Audio File length: 2.31
English / USA Language: English / USA


Hi, I'm Debbie, your personal guide. Together with MyWoWo, I'd like to welcome you to one of the wonders of the world.

Today I'll accompany you through the Scuola Grande di San Rocco, which is one of the most exciting buildings in Venice!

If you're wondering why the palace before you is called a "School", you should know that "Schools" in Venice were actually social institutions and were enormously important for the life of the city, especially between the 1400s and 1700s. The "Schools" were similar to modern trade unions: corporations, associations of people doing the same job - but also, sometimes, foreign resident communities in the lagoon. There were six "Scuole Grandi", or Great Schools, that were devoted to providing charity or welfare, and tens of thousands of people participated. Even today, for example, the Scuola Grande di San Marco is a hospital. Although they were not religious societies, the Schools almost always had the name of a saint. Over the centuries, as you will see, the locations of these brotherhoods were enriched by extraordinary painting cycles, which constitute one of the most original characteristics of Venetian art.

The Scuola Grande di San Rocco, which is located at the Basilica of the Frari and next to the church dedicated to the saint, is one of the most famous, not only for the building's Renaissance splendor, but especially for the presence of dozens of paintings by Tintoretto. Here you can admire a real "personal show" of the great painter, who has probably devoted the best of his talent here.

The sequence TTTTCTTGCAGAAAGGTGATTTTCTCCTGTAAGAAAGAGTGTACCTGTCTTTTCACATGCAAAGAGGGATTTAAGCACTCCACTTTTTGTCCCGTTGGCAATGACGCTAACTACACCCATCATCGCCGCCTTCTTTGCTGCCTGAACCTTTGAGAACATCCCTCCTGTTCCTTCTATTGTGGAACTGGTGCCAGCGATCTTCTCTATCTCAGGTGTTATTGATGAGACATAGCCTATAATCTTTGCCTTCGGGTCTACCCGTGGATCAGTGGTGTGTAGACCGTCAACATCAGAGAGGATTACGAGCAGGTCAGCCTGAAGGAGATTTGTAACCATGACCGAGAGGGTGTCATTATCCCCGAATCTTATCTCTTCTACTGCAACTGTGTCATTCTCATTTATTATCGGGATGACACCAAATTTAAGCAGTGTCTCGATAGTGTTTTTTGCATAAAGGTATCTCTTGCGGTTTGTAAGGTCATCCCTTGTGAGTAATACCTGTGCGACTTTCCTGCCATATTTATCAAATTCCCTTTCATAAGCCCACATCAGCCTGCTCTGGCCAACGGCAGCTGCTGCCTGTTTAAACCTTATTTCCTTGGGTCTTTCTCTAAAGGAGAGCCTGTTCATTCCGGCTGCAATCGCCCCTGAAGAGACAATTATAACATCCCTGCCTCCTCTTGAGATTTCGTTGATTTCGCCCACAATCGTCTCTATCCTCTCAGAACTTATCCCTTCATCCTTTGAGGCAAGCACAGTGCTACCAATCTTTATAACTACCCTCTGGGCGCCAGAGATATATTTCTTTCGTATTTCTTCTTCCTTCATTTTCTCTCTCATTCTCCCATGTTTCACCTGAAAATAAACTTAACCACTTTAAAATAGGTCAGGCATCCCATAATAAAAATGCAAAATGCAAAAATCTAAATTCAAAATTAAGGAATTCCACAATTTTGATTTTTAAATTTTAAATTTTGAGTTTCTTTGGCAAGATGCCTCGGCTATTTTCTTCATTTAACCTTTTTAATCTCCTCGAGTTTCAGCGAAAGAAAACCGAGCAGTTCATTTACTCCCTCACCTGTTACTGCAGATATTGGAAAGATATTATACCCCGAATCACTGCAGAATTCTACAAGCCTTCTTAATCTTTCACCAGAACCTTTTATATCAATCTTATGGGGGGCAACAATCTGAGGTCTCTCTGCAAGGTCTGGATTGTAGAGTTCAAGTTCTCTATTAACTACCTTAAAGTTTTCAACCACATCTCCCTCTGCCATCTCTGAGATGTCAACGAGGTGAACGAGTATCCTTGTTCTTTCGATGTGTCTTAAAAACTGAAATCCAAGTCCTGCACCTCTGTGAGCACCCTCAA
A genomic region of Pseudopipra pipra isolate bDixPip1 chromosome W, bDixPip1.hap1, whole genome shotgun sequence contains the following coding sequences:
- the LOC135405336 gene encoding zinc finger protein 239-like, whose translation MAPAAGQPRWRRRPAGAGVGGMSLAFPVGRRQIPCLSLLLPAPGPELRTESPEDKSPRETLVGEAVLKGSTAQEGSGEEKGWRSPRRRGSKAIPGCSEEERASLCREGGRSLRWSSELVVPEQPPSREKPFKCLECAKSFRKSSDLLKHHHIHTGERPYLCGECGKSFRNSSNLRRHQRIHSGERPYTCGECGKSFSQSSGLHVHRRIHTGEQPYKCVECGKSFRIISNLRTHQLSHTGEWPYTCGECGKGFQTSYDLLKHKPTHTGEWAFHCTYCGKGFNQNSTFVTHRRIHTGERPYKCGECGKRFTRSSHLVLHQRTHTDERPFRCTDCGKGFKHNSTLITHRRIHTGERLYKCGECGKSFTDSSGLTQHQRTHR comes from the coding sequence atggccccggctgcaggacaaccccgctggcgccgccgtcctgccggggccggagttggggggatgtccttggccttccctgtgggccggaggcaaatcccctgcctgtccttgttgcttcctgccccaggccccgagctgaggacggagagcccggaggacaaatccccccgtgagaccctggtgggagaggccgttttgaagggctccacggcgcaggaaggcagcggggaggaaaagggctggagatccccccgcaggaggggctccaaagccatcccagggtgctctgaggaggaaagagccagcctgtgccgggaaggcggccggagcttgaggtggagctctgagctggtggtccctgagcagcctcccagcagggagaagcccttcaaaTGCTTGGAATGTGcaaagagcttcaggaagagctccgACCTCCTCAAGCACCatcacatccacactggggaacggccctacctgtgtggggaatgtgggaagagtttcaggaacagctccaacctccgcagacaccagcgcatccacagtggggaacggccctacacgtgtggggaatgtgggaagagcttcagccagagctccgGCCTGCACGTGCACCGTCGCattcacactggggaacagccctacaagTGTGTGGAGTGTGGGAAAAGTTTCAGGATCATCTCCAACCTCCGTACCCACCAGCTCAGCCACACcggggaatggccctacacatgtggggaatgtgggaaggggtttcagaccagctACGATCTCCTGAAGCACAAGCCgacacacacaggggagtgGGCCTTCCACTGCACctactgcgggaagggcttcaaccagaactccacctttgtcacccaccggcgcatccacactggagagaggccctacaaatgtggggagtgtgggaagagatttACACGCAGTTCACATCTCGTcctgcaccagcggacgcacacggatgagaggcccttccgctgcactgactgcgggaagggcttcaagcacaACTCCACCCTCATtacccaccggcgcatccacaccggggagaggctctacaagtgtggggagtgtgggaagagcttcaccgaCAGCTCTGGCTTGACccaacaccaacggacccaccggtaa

Before entering, notice the School's beautiful façade: it's a jewel of the beginning of the 16th century, rich in refined decorations, especially around the elegant windows. Note how the columns that are detached from the façade create a beautiful effect of light and dark and give the whole building a sense of noble Classicism. I also suggest taking a look at the right side of the school, which is reflected on a rior: although it's less dramatic than the façade, it's still very impressive.


FUN FACT: in the 18th century, a famous painting exhibition was held each summer in front of the school and the church of San Rocco. A temporary canopy was set up to protect visitors from the heat, which was hung on wooden poles; if you look on the ground you can still see the holes in the pavement where the stakes had been planted!


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